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5 strategies to safely reopen America, according to Atul Gawande

Nationwide, cities and states are starting to lift stay-at-home orders put in place to stop the spread of Covid-19. Writing for the New Yorker, Atul Gawande outlines the five strategies his hospital, Mass General Brigham and Women's Hospital, has employed to limit transmission of the disease.

Q&As: How top health systems are tackling Covid-19

'A drug cocktail'

Gawande writes that Mass General Brigham has 75,000 employees, which is more people than in 75% of U.S. counties. "In April, two-thirds of us were working on site," he writes. "Yet we've had few workplace transmissions."

The reason? A layered approach Gawande likens to "combination therapy—like a drug cocktail. … Skip one, and the treatment won't work. But when taken together, and taken seriously, they shut down the virus."

The 5 strategies for safely reopening

1. Consistent hygiene

Washing your hands "is essential to stopping the transfer of infectious droplets from surfaces to your nose, mouth, and eyes," Gawande writes, "But frequency makes a bigger difference than many realize."

For instance, he cites a study conducted at a military boot camp that found that requiring hand-washing five times a day reduced medical visits for respiratory infections by 45%. And still other research, on the SARS outbreak of 2002, found that washing hands more than 10 times each day reduced infection rate by at least 55%.

"The key … is, washing or sanitizing your hands every time you go into and out of a group environment, and every couple of hours while you're in it, plus disinfecting high-touch surfaces at least daily," Gawande writes. But he cautions that this step—while necessary—is, like all the others he outlines, not enough to stand alone; in fact, he cites research showing that "environmental transmission may account for as little as six percent of [C]ovid-19 infections."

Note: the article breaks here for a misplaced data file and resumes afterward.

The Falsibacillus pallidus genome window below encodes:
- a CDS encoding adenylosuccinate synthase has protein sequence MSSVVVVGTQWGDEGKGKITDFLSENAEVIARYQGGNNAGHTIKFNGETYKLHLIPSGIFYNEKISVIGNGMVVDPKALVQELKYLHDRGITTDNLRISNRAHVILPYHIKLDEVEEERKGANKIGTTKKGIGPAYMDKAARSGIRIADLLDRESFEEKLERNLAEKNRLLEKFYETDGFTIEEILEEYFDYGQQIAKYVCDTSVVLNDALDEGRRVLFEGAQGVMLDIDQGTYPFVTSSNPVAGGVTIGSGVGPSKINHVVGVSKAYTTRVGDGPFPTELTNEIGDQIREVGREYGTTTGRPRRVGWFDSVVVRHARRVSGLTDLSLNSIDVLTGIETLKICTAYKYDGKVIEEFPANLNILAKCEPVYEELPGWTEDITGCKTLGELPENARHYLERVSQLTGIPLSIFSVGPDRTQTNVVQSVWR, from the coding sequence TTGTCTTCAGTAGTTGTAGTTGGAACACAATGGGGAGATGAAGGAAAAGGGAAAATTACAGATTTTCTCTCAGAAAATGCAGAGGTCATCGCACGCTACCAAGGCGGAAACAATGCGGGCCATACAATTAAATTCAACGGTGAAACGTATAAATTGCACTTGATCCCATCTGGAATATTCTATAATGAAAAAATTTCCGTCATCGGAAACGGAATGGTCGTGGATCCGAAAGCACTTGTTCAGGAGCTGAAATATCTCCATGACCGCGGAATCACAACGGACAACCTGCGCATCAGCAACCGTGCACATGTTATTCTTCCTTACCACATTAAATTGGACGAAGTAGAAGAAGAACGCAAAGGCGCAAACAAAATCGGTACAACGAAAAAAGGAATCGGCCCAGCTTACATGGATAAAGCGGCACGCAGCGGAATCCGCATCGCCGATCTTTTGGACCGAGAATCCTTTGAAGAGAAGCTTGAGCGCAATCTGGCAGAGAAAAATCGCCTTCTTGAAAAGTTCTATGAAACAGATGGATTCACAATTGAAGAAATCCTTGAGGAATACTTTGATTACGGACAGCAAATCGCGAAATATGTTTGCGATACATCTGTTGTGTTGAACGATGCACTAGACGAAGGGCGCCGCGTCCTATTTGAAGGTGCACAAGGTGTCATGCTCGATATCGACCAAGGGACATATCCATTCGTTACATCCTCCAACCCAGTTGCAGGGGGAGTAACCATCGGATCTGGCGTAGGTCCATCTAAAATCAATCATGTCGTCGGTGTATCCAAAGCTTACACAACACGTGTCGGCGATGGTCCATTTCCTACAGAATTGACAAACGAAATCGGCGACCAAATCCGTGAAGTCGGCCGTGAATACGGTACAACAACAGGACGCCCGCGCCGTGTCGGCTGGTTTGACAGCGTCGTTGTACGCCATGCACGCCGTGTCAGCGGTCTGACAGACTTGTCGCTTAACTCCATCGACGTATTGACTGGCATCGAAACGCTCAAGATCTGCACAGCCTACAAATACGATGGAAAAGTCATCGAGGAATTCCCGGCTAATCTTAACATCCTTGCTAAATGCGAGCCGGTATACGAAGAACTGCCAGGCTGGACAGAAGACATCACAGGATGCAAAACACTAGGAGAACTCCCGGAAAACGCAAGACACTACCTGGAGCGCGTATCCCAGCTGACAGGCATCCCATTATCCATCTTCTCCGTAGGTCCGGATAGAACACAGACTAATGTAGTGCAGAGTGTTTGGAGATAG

2. Keeping physical distance

In addition to frequent handwashing, Gawande writes that Mass General Brigham has introduced rules to make sure staff and patients maintain physical distance from each other. For example, Mass General Brigham has asked people to maintain distance on escalators and waiting in line for elevators. Those elevators, which Gawande writes "used to carry more than 20," are now limited to four passengers at a time.

The hospital is also making all internal meetings, visits with patients, and team huddles virtual when possible. And when face-to-face encounters are unavoidable, the hospital relies on Plexiglas barriers and increased physical distance between work stations, he writes.

Spending less time around people who have Covid-19 can also reduce a person's risk of developing the disease, Gawande writes. "We don't know exactly how long is too long, but less than 15 minutes spent in the company of an infected person makes spread unlikely."

However, Gawande again cautions that distance alone is an insufficient barrier to infection. "It has now become well recognized that, under the right conditions of temperature, humidity, and air circulation, forceful coughing or sneezing can propel a cloudburst of respiratory droplets more than twenty feet," he writes, adding, "six feet was simply a choice guided by practicality."

3. Screening employees, patients, and visitors for Covid-19 daily